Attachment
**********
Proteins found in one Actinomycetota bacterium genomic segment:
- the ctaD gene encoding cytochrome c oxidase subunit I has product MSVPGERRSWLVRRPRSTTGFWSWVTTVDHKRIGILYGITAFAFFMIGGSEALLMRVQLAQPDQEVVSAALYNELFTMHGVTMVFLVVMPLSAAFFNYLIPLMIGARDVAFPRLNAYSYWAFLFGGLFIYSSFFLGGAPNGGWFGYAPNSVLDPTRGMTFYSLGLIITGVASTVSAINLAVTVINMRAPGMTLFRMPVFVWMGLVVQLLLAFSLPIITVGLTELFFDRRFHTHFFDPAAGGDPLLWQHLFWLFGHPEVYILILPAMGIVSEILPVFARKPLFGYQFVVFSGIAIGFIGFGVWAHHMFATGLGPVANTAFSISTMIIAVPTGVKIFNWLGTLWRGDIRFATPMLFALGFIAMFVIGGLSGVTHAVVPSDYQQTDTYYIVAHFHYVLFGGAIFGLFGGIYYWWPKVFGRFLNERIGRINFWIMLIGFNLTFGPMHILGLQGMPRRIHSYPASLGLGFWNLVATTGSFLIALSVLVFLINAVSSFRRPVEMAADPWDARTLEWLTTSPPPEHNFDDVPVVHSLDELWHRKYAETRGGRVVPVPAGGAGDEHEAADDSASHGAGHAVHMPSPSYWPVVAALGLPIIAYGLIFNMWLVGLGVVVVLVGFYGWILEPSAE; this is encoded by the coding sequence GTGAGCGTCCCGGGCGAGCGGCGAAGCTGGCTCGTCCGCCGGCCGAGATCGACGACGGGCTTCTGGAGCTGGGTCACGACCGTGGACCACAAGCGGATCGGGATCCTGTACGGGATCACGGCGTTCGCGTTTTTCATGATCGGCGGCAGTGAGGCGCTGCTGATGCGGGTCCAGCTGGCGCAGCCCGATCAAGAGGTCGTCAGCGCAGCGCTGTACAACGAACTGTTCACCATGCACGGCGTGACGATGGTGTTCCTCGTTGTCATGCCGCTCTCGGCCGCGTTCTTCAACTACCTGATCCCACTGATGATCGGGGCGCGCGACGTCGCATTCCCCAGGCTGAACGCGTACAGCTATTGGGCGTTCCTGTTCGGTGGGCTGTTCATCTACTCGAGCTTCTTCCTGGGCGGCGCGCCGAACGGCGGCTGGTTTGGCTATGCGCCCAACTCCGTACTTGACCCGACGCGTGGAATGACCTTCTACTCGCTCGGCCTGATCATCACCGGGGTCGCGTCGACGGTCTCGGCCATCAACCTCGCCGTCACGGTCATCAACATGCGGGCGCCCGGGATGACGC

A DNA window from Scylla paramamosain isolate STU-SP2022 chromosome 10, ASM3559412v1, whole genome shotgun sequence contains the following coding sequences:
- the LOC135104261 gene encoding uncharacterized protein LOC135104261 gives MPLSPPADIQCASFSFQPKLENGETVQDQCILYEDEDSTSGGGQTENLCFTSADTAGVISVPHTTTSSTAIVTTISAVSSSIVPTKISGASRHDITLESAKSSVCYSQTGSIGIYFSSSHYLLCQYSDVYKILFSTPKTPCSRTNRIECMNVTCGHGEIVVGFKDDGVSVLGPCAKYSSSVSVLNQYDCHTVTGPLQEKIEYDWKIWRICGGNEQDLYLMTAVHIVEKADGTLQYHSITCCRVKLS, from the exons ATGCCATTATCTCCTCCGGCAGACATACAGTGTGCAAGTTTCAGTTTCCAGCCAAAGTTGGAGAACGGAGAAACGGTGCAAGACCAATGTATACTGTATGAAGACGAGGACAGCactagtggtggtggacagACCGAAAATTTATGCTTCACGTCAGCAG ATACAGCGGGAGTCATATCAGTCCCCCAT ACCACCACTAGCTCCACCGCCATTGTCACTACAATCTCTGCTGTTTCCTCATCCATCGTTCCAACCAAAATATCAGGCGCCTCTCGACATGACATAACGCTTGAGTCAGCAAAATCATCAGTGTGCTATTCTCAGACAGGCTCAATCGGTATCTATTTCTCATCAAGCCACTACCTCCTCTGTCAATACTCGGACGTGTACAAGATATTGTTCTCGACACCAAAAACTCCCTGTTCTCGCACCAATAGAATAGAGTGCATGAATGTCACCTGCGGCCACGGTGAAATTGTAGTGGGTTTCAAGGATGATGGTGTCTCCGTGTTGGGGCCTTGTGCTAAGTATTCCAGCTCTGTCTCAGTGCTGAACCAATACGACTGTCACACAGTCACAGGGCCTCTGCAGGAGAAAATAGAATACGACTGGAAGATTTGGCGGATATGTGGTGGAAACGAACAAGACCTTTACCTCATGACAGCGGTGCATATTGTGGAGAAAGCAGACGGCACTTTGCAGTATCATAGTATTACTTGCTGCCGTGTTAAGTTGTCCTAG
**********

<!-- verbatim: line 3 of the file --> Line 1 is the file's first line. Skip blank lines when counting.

A DNA window from Scylla paramamosain isolate STU-SP2022 chromosome 10, ASM3559412v1, whole genome shotgun sequence contains the following coding sequences: